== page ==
Monday, March 3, 2008

Dreaming of a Buyout

The latest announcement by Ford to offer one of the most lucrative buyouts ever to 54,000 employees has me longing for such a deal. With the current state of Detroit’s big three auto industry, I am a little surprised that they are doing so much to help the employees – evidently they learned a few things about public relations and the backlash of pulling the rug out from loyal employees.

Ford is saying all the right things and doing a lot to help in this transition:
“We need to restructure, and it’s important to our business to do so,” said Joseph R. Hinrichs, Ford’s head of global manufacturing. “But we want to do it in the best way for our employees.”

As an employee, I especially approve of this statement:
“We always prefer for people to voluntarily leave and that’s why we put the energy and effort into this package of buyouts,” said Martin J. Mulloy, Ford’s vice president for labor affairs.

Back to my own reality, I am faced with a corporation that has taken a completely different route with very different results. In the past, buyouts were offered to encourage those close to retirement to move on. It worked well, as it was a voluntary program. It was not disruptive or threatening to the employees. But, the company complained that the “wrong” people were leaving. In other words, they couldn’t choose the people to be dismissed.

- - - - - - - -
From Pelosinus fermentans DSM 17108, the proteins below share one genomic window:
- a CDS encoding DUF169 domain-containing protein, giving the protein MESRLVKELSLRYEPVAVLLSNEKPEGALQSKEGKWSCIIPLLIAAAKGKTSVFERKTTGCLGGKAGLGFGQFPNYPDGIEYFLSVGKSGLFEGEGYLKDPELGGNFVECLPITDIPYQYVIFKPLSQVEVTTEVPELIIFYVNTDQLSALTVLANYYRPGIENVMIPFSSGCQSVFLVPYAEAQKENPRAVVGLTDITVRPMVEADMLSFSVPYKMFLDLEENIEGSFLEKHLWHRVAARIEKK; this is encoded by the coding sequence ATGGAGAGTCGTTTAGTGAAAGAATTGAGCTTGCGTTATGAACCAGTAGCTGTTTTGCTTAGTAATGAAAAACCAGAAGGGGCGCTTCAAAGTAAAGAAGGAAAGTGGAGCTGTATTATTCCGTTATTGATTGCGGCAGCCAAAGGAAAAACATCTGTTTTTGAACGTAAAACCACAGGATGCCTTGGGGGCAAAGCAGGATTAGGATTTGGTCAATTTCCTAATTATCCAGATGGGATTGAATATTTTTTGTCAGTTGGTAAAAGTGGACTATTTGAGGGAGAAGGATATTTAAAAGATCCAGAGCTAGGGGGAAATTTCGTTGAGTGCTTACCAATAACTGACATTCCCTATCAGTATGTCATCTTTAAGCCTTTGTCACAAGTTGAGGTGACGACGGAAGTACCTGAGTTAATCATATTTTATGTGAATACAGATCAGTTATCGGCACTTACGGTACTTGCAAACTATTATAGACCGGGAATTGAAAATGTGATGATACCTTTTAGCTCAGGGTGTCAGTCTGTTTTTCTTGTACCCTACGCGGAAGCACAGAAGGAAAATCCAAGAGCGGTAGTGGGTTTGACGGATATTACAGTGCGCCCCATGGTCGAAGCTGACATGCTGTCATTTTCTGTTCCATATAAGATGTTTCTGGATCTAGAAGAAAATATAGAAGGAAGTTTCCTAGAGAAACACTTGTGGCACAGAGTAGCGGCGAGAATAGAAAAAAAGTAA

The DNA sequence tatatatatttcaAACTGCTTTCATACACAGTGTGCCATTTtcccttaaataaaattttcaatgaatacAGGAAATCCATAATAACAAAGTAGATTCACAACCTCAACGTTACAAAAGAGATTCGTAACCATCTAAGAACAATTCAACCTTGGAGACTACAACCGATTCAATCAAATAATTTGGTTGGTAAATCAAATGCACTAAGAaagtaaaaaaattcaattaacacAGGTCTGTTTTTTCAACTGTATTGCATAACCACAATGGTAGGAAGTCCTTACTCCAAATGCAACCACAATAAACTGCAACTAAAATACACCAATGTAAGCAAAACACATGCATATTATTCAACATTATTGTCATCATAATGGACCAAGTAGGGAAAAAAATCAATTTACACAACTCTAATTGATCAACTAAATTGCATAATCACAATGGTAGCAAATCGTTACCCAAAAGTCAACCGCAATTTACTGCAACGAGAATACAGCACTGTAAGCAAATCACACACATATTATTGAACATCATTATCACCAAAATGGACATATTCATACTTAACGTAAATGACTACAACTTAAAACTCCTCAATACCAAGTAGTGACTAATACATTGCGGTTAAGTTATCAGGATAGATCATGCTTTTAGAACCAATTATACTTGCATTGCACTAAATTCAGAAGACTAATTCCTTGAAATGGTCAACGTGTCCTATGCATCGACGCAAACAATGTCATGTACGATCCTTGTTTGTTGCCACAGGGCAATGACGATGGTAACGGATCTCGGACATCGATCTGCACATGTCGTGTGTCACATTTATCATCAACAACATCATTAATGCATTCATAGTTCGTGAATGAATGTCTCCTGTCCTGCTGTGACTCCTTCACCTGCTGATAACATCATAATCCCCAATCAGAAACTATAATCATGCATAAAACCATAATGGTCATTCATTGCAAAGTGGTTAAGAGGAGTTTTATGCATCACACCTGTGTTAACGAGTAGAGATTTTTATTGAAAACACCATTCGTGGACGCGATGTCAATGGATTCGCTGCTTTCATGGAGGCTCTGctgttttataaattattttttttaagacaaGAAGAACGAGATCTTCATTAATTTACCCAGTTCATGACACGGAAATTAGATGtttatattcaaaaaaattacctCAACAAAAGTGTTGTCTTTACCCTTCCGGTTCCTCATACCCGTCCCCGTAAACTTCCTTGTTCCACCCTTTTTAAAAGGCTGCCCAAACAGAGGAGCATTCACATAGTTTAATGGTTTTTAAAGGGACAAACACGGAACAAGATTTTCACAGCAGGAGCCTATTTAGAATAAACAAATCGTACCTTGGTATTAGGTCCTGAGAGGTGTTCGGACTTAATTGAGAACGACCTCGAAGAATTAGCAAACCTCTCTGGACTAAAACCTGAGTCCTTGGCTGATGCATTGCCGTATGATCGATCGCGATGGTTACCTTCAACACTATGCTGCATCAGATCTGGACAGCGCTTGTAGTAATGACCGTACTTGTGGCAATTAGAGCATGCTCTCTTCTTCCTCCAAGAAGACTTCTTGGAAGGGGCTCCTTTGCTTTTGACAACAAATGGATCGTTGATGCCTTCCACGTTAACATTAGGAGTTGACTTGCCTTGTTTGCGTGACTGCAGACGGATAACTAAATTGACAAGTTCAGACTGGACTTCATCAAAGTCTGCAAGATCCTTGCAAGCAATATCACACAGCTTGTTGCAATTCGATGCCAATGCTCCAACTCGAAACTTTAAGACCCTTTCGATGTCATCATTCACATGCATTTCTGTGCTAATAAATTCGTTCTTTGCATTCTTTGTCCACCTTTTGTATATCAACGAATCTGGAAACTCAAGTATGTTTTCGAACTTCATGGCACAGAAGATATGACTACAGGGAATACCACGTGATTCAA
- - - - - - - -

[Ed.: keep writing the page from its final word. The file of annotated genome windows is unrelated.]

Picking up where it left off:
So, a new tactic was deployed under the veil of “compensation for performance.” We were informed that instead of merit increases being spread across the employee base like peanut butter, the better performers would be rewarded with more money and the lowest rated employees would receive zero raise. Since most of us believe we are above average employees, we all bought it.

Over several years, as times have gotten leaner, this has evolved into not just a zero, but a one way ticket out the door for the lowest rated employees. If this was a perfect world and fair was fair, this scheme would probably work, but unfortunately there is favoritism, old boy syndrome, subjective evaluations and personality conflicts that determine the bottom 10% of the base. It has created animosity, distrust, and suspicious employees. Not to mention all of the lost work time as a result of the numerous watercooler discussions concerning this policy.

This approach of weeding out employees would be more effective in situations where each employee’s work productivity could be measured. For instance: a salesman who completes a finite number of sales for a quantifiable amount in sales. Forcing engineering into such a metric is a mistake, as sometimes the most valuable person in the room is the one who knows the right question to ask, or the one who thinks differently, out of the box, thereby providing another perspective on a problem.

So at this time, to my chagrin, buyouts are not on the table and probably will not be for quite awhile. The cycle will turn at some point, when management finally realizes the damage that has been done to morale, but for now I can only dream of having a nice send-off in the form of a cash buyout.

For more personal finance stories please visit the Carnival of Personal Finance. This week's theme centers around facts about the homeless people in the US. My article "When are the peak earning years?" was included.


  1. Wow- reading this post was like reading my own thoughts on the subject, especially when it comes to corporate politics and evaluating engineers.

    I like the way you think. =)

  2. Thanks for the comments. I appreciate the feedback.